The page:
Sen. Rand Paul, Kentucky Republican, offered holiday good wishes—and took a swipe at collectivism—with a reminder that the first Thanksgiving was only possible because “the pilgrims rejected socialism.”
He linked to an article by Lawrence W. Reed, president emeritus of the free-market Foundation for Economic Education, who wrote that the Pilgrims’ initial “common property” approach was a disaster.
“Did they live happily ever after in this socialist utopia? Hardly,” Mr. Reed wrote. “Hardly. The ‘common property’ approach killed off about half the settlers.”
After two years, colony governor William Bradford divided the commonly held land into private plots, placing the now-landowners in charge of their crops and saving the Pilgrims from “starvation and extinction.”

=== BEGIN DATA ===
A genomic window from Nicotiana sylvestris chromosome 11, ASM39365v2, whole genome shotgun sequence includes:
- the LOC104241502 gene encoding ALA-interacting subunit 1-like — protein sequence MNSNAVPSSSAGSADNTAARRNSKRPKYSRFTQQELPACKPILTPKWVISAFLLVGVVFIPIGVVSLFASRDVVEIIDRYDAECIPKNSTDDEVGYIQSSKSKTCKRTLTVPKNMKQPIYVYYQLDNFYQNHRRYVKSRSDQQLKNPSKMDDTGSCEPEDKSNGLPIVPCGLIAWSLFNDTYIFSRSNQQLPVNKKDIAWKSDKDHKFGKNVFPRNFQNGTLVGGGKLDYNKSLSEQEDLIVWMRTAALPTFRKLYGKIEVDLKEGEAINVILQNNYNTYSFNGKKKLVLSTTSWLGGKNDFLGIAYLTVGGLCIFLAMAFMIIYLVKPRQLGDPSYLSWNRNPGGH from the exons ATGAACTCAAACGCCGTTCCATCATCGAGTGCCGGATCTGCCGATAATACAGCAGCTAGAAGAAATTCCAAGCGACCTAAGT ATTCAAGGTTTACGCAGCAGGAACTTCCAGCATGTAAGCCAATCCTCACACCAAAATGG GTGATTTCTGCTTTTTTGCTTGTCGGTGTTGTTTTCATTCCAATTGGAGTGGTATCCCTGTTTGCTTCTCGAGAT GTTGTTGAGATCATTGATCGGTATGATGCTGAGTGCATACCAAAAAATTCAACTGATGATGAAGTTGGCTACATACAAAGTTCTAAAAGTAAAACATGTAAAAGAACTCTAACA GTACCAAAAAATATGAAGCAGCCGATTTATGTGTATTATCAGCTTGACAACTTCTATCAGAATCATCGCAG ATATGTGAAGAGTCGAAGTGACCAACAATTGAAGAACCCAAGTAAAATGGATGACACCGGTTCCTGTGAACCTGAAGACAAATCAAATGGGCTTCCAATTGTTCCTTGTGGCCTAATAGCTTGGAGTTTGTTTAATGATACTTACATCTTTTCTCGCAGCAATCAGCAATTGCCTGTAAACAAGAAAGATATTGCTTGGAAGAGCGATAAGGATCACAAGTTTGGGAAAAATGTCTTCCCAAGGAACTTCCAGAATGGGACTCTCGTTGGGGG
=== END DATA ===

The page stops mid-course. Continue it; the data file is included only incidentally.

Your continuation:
Happy Thanksgiving! Take this day to be thankful for friends and family and don’t forget the first Thanksgiving only happened when the pilgrims rejected socialism.— Senator Rand Paul (@RandPaul) November 28, 2019
Why the Pilgrims Abandoned Common Ownership for Private Property https://t.co/93bFlH5Y5B
“Communal socialist failure was transformed into private property/capitalist success, something that’s happened so often historically it’s almost monotonous,” Mr. Reed said. “The ‘people over profits’ mentality produced fewer people until profit—earned as a result of one’s care for his own property and his desire for improvement—saved the people.”
In 1621, the Plymouth Pilgrims held a harvest feast of thanksgiving with the Native Americans who had helped the settlers survive the previous winter by bringing them food.
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